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We have a website that is getting over 1m hits a day.

The site is running off an old architecture (Struts Tomcat Hibenate MySQl) with no real scope for scalability.

Now that we are expanding further I am looking for a modern (not too bleeding edge please) web architecture.

My first thoughts were to use Google App Engine - but I'm not sure that is open enough.

Our developers are all Java so it would need to be something they could pick up easily.

Ideally I'd like to run the same way as DIGG, Twitter, Amazon etc.

If you know how they do it - or have a suggestion I'd be very interested to know.

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What is your particular definition of "best"? –  Thorbjørn Ravn Andersen Sep 15 '10 at 12:03
    
In term of what I'm looking for, 'best' would be the easiest to code, run and maintain - of course with the proviso that it is scalable as well. –  Dan Sep 15 '10 at 12:06

4 Answers 4

up vote 2 down vote accepted

Unless you've got major bottlenecks baked into the design, then hardware is almost always going to be the best way to scale.

By 'best' I mean

  • cheapest
  • quickest
  • best performance increase
  • guaranteed results

It sounds like your current setup is having problems? Can you give any information on what kind of problems you have?

Edit: Can you give info on your current hardware setup? How many web servers (presumably running Apache?), how many app servers, how many DB servers?

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The system gets slow and there are timeouts we have transaction problem sometimes as well. –  Dan Sep 15 '10 at 12:35
    
We have 2 web servers and one DB server. –  Dan Sep 15 '10 at 12:36
    
@Dan Are you measuring how hard your servers are working for eg CPU, disk and memory? –  Qwerky Sep 15 '10 at 13:48
    
@Dan If your app servers are running at high CPU then maybe add seperate http servers in front of them, or simply buy more servers and balance the load between them. There is a wealth of information around about MySQL tuning, but quick wins might be buying more memory (MySQL uses memory to cache results, resulting in less hits to the disk), buying faster disks, buying more disks (and arranging your data on them accordingly), regularly optimizing the table. –  Qwerky Sep 15 '10 at 13:59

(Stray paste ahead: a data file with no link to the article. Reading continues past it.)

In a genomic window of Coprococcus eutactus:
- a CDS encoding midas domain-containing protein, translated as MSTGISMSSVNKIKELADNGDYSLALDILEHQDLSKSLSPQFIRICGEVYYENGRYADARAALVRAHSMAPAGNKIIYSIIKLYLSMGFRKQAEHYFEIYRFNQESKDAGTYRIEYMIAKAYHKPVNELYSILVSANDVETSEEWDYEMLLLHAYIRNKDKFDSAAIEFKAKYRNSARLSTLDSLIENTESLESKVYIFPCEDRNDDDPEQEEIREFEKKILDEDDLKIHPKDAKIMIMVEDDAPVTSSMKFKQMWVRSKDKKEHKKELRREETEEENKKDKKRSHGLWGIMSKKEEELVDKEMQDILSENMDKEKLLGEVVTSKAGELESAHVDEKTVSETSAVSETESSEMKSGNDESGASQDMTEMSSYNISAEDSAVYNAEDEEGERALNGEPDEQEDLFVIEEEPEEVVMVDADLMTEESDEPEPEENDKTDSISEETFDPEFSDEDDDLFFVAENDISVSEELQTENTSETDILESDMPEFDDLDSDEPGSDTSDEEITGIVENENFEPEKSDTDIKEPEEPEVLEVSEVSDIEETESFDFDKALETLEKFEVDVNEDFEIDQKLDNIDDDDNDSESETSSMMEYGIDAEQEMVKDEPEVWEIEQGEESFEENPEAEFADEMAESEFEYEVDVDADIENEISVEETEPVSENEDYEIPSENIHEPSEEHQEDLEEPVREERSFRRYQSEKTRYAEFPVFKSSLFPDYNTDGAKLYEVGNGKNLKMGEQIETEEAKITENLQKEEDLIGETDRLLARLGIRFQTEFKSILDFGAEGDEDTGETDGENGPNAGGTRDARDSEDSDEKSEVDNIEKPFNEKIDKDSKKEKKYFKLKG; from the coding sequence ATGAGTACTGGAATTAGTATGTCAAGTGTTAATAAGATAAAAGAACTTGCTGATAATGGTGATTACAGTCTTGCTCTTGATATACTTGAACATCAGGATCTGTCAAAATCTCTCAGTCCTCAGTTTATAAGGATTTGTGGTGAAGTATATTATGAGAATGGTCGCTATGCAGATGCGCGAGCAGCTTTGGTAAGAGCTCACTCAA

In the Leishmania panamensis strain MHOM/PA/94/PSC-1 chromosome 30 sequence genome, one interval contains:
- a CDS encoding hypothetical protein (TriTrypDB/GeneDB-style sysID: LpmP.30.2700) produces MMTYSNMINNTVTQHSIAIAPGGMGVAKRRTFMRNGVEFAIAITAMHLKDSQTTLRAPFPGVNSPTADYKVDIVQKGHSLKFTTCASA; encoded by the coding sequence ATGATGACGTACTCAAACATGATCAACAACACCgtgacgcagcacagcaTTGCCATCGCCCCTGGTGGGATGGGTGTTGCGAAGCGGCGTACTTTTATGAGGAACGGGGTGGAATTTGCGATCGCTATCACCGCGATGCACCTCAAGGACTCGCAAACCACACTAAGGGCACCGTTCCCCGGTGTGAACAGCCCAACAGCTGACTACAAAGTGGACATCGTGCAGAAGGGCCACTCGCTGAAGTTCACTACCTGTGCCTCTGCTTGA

I'd exhaust all possibility for "no real scope for scalability" before I rewrote my app. It might just mean that you can only scale horizontally by throwing more hardware and clustering at the problem.

Google App Engine will mean JPA instead of Hibernate and MySQL, because I believe they use BigTable in the back.

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Appreciate that thought - the system is quite messy and we really do need a rewrite at this point - just want to make sure that we go down the right path. –  Dan Sep 15 '10 at 12:04
    
refactor instead of rewrite... –  Thorbjørn Ravn Andersen Sep 15 '10 at 12:25

Hire a team or even better a company which has an experience in building scalable solutions. Promote current developers in Business Analysts and make them help the scalable solutions specialists with the business logic.

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Is that really necessary? Surely a team of experienced developers should be able to deal with this assuming they are pointed in the right direction. –  Dan Sep 15 '10 at 12:10

Have a look if you can get clustering cheaply with Terracotta.


For a rewrite: Have a look at what is already present in Java EE 6. You might find it fits your needs nicely. Glassfish 3.1 will support clustering before you are done rewriting.

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I've seen Terracotta but I'm looking for a whole web stack. Where would that fit in - do you mean under servlets? –  Dan Sep 15 '10 at 12:08
    
Transparently scaling to more machines. Have a look... –  Thorbjørn Ravn Andersen Sep 15 '10 at 12:23

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